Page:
"Mateen Cleaves is an All-America, probably an NBA player," Penn State coach Jerry Dunn said after the game. "When a game's on the line, blue-chip guys step up. That's Mateen. That's why he is who he is."
Cleaves, trained by his mother, took no responsibility for the shot. "God was with me. He carried the ball into the basket," he told reporters. Frances sat nearby in a plastic chair, watching, beaming.
His faith has not always been so unambiguous. In October 1995, when Cleaves was a senior at Flint Northern High, one of his closest friends, Marlon Veal, was shot dead by a Flint police officer during a foot chase. Veal was 18. Cleaves describes Veal as a good kid who did bad things, a curbside drug dealer who made maybe $300 a week. But if you didn't have a pair of basketball shoes or a ball to play with, he got you what you needed. At the funeral, when the preacher talked about God this and God that and Marlon's heavenly resting place, Cleaves's mind was drifting far away. "I thought he'd just jump out of the casket," Cleaves says. "He was always playing games."
For a long time Cleaves blamed the Flint police for Veal's death. A lot of people in Cleaves's neighborhood in Flint still feel that way. On the side of the vacant house in which Veal was killed, just a few blocks from the Cleaveses's family house, there is a spray-painted message RIP BRO. F—-THE PO-PO. For a long time Cleaves wrote the initials MV on the heel of each of his basketball shoes.
Cleaves's roots in Flint are deep. One of his three tattoos reads FLINT. Another reads FRANCES. (Cleaves is also close to his father, Herbert, who lives in Flint, too, though his parents are divorced.) The third tattoo reads GSP, for Grace Street Posse, the cadre of kids—Marlon Veal was among them—with whom Cleaves grew up on the north side of Flint. The Grace Street kids still figure in his life.
On Oct. 10, during homecoming weekend, Marlon Veal's brother, Michael, attended a dance in a Michigan State dormitory attended by 300 people, including Cleaves. No alcohol was served. Veal, who is 23, is not a Michigan State student, but he was not the only outsider there. An off-duty Detroit police officer attended the dance, too. During the party several fights broke out. The off-duty police officer used his pepper spray in an attempt to quell the fighting. In the melee his handgun disappeared. Campus police were called in to restore peace. No one was arrested, but the campus police conducted an investigation. Six weeks later, on Nov. 30, Veal was arrested and charged with assault for allegedly hitting a Michigan State student with a chair. At least one witness said Cleaves was a peacemaker during the fights. At least one other said Cleaves punched the off-duty police officer. Cleaves and Veal declined to discuss the incident. Frances had only one tiling to say about it: "If Michael did what they say he did, then he misrepresented our neighborhood." That, naturally, would disappoint her. Still, she prays for him.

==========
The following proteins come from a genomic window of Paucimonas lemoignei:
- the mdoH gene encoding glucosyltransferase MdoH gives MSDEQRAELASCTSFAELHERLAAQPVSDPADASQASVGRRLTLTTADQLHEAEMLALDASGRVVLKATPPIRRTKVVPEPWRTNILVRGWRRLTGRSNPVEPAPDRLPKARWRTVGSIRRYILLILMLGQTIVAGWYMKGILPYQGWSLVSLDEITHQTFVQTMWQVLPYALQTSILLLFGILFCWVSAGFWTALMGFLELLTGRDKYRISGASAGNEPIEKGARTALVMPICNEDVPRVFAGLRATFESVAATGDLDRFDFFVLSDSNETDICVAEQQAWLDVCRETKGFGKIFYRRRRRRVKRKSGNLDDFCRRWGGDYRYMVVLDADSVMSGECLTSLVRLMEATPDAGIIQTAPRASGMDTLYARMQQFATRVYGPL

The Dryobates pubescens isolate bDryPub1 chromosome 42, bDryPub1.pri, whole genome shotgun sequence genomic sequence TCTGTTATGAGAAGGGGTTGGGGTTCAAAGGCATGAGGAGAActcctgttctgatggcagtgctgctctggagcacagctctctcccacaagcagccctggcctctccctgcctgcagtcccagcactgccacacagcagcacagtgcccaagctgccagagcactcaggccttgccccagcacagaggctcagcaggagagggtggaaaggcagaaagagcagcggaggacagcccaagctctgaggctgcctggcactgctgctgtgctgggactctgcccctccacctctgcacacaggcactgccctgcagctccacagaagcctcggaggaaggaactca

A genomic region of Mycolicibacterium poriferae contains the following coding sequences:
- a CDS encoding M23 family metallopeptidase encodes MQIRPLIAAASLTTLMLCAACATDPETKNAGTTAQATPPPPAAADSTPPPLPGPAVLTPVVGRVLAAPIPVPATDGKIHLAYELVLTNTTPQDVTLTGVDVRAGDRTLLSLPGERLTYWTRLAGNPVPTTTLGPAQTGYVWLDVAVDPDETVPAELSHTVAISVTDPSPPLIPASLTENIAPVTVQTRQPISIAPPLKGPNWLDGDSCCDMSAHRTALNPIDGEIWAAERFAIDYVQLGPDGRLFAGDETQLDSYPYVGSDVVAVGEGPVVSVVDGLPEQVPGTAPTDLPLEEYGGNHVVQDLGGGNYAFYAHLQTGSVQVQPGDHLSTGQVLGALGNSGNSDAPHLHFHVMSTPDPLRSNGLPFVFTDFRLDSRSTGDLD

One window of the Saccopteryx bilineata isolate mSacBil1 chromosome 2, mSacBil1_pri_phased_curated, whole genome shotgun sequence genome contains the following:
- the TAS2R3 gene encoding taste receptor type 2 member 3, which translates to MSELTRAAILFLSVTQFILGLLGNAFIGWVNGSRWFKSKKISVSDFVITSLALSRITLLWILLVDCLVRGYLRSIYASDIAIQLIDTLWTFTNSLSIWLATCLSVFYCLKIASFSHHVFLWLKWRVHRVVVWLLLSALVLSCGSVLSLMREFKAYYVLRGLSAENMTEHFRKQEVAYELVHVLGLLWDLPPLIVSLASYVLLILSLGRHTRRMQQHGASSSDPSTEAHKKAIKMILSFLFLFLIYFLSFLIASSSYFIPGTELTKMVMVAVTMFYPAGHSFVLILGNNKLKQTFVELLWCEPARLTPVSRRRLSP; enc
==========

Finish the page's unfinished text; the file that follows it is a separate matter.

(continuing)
The fourth paragraph in a news story about Veal's arrest in the Dec. 1 edition of the Lansing State Journal read, "Ingham County Prosecutor Stuart Dunnings III said others may be charged." Neither Cleaves nor the people around him knew what to expect. On Dec. 2, against Duke, Cleaves had one of the worst games of his college career. Soon after, at the suggestion of his mother, he stopped writing MV on his basketball shoes.
"Mateen has to realize he's the most visible athlete at MSU, maybe in all of Michigan," says Izzo. A year ago, East Lansing police arrested Cleaves on a misdemeanor charge of possession of alcohol by a minor, which in this case was an unopened can of beer. Izzo came up with a punishment he thought fit the crime: He benched his guard for half a game. (Cleaves also paid a court-ordered fine and did community service.) Izzo says Cleaves should be allowed to lead the normal life of a college student. "Mateen did nothing wrong at that dance," Izzo says. "I'm not going to stop a kid from going to an on-campus, nondrinking party. He's just got to be careful. I told him he's got to watch who he hangs with. But that doesn't mean you forget the people you've known all your life."
After the loss to Duke, and the loss to Connecticut three days later, the Spartans were 4-3 and sinking fast in the polls. They won their next seven games against un-ranked opponents, but on Jan. 6 they lost a Big Ten game, to Wisconsin, which was ranked 24th at the time. Then came the game that turned Michigan State's season around. On Jan. 9, on a Saturday night in East Lansing, Michigan State played Michigan. The Spartans were celebrating the 20th anniversary of the 1978-79 national championship team. Magic Johnson, the kingpin of that team, was in the house. Breslin was shaking. Cleaves was warming up when somebody approached him and said, "Earvin wants to see you, right away." Cleaves ran off the court and met Johnson, who got right to the point. "I've been watching some of your games," he said. "It looks like you're not having any fun."
"I think I'm trying too hard," Cleaves said.